So last week we had guests, Laura and Don, on board for our transit of the Panama Canal. Laura did such a great job of describing the trip in her Facebook posts that we asked if we could use her words for our blog. She graciously agreed so here is our Panama Canal crossing through the eyes and words of Laura.
It is impossible to describe the transit in great detail but in a nutshell, there are six locks total that we had to go through. As one crosses the Panama isthmus, one must actually climb in altitude, such that the first three locks on the Pacific side raise boats up and ones across the center of the country, through the giant river/lake, the final three locks on the Caribbean side allow boats to descend back to sea level.
We left the dock at 4:15 after our two line handlers arrived , bringing with them our 8 large fenders and the 4 large mooring lines. We headed out just past the anchorage and hovered around buoy # 6 waiting for our Canal “Advisor“. He arrived at 4:30 am, right on time, and hopped aboard from the pilot boat. Those three men stayed with us throughout the trip. We arrived at the first lock just as it was getting light. We completed the crossing and pulled into the marina at 5 PM on the Caribbean side. It was an incredible experience and I feel so lucky to have experienced it. Everybody on board was fantastic!
The Bridge of the Americas. When this was built in 1962, it was the only link connecting North and South America following the completion of the Panama Canal in 1903. It is a stunning site, for sure. It is essentially the entry to the Panama Canal on the Pacific side.
As we approached the first lock, we got in line behind the tanker and rafted up to a sailboat (S/V Vingathor). We remained rafted to this boat through the first three locks.
Going into and through Panama Canal lock #1 – Miraflores. Note the human line handlers on shore working with the line handlers on Stray Cat and Vingathor. The tanker in front of us has lines attached to two railroad cars on either side to move it through the lock safely.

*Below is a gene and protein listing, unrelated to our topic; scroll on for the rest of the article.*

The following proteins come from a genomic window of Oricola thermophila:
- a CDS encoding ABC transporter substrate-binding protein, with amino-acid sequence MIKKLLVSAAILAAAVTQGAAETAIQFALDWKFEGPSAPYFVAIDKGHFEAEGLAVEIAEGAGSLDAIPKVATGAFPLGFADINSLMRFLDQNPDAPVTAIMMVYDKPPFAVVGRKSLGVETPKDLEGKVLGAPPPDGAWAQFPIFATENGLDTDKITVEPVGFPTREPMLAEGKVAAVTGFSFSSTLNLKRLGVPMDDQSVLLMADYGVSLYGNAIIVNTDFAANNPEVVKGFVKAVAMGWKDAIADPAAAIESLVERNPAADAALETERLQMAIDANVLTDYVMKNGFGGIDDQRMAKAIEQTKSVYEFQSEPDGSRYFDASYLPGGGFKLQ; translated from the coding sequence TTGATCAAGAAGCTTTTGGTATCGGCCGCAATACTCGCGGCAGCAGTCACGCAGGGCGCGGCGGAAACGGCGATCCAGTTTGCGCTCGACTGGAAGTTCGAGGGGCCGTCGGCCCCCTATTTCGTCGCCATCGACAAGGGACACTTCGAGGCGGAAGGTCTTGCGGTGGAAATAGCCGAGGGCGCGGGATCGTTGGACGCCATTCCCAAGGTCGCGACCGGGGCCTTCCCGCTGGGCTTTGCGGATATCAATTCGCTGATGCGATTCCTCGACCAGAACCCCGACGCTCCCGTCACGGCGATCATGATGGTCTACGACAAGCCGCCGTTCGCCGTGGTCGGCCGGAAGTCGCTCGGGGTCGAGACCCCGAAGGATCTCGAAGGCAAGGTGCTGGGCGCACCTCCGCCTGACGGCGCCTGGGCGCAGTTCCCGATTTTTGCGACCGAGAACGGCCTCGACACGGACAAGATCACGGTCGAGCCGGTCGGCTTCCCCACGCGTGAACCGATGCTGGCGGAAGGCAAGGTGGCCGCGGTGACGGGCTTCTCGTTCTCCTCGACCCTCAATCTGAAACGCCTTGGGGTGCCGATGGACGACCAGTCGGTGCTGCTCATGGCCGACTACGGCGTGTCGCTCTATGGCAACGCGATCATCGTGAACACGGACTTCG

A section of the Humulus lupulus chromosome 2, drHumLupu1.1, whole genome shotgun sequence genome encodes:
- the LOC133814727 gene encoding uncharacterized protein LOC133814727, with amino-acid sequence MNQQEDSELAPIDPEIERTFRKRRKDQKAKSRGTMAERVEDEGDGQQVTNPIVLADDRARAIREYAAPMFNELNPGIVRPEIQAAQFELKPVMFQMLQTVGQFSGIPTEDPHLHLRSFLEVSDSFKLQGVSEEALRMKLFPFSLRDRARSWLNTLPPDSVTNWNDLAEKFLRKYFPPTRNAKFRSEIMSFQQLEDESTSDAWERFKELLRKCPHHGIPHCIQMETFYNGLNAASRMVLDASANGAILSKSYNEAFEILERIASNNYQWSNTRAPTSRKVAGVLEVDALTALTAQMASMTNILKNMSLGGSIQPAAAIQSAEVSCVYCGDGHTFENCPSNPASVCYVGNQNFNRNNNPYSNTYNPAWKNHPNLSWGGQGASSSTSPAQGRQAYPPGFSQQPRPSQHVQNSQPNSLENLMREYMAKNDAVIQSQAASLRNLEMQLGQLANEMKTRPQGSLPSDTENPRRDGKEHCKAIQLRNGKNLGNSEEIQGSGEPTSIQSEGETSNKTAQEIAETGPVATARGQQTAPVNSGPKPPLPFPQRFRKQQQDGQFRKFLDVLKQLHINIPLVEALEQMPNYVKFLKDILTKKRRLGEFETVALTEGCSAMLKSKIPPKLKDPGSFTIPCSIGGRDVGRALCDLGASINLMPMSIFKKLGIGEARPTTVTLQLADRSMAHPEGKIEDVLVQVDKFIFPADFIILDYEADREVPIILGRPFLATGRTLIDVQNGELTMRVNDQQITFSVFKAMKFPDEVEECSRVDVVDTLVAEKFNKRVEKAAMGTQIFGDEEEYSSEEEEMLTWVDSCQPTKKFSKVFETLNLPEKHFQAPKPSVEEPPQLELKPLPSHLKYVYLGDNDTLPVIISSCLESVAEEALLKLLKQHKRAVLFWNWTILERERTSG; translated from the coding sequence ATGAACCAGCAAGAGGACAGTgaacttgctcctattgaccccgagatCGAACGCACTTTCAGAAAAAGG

Moving out of the Miraflores lock (#1) into lock #2. They are separated only by two double steel doors. There is a live video camera attached to the building, so our families could watch as we transited through Miraflores.
After leaving the second lock, we motored a short distance through the Panama Canal to the third lock. During this time, Barb served everybody a great hot breakfast. We then went through the third lock, after which we unrafted from Vingathor for the motor passage through the center of Panama.
After the first three locks, we went under Puente Centenario (Centennial Bridge). This bridge was built in 2004 and was the second connection between the two continents of North America and South America. It is approximately 260 feet above the water, almost 3500 feet long, has six lanes of traffic and is part of the Pan-American Highway. It is such a gorgeous bridge!
On the Atlantic side, the Gatun Locks are actually three contiguous locks separated only by giant steel doors. Here we are entering lock #4, passing in front of a tanker to be in the front position in the lock for descent toward the Caribbean. We had to wait quite some time for the sailboat to catch up with us, first by doing donuts in the open bay and then tying off inside of the lock to the concrete wall. Once the other boat arrived, we again rafted together for transit through the three locks.
You can see the water level drop, as we begin our descent. Once the water is done dropping, we leave the first of the three Gatun locks, passing through the double steel doors directly into the second of the three locks.
The last and sixth lock before reaching the Caribbean Sea. We were sad and exhilarated at the same time to be done. After we exited, we unrafted from the sailboat and headed the 6 miles toward the marina. After leaving the Panama Canal’s three Gatun locks, we motored toward the Caribbean Sea, under the Atlantic Bridge, built in 2019. It is the third of only three bridges which connect North America to South America, and stands about 700 feet high and is 9,250 feet wide. Another stunning sight. We then said goodbye to our advisor Victor, who was picked up by a pilot boat just outside the canal. The two line handlers stayed with us until we arrived at the marina, where they took the four giant blue lines and eight giant fenders with them. All in all, this day transiting the Panama Canal was a most incredible experience of a lifetime.
Laura and Don departed for home the next day. We are working away at the decommissioning list and will haul out in a couple of days. We fly home shortly after that and leave Stray Cat here in Shelter Bay Marina, Panama.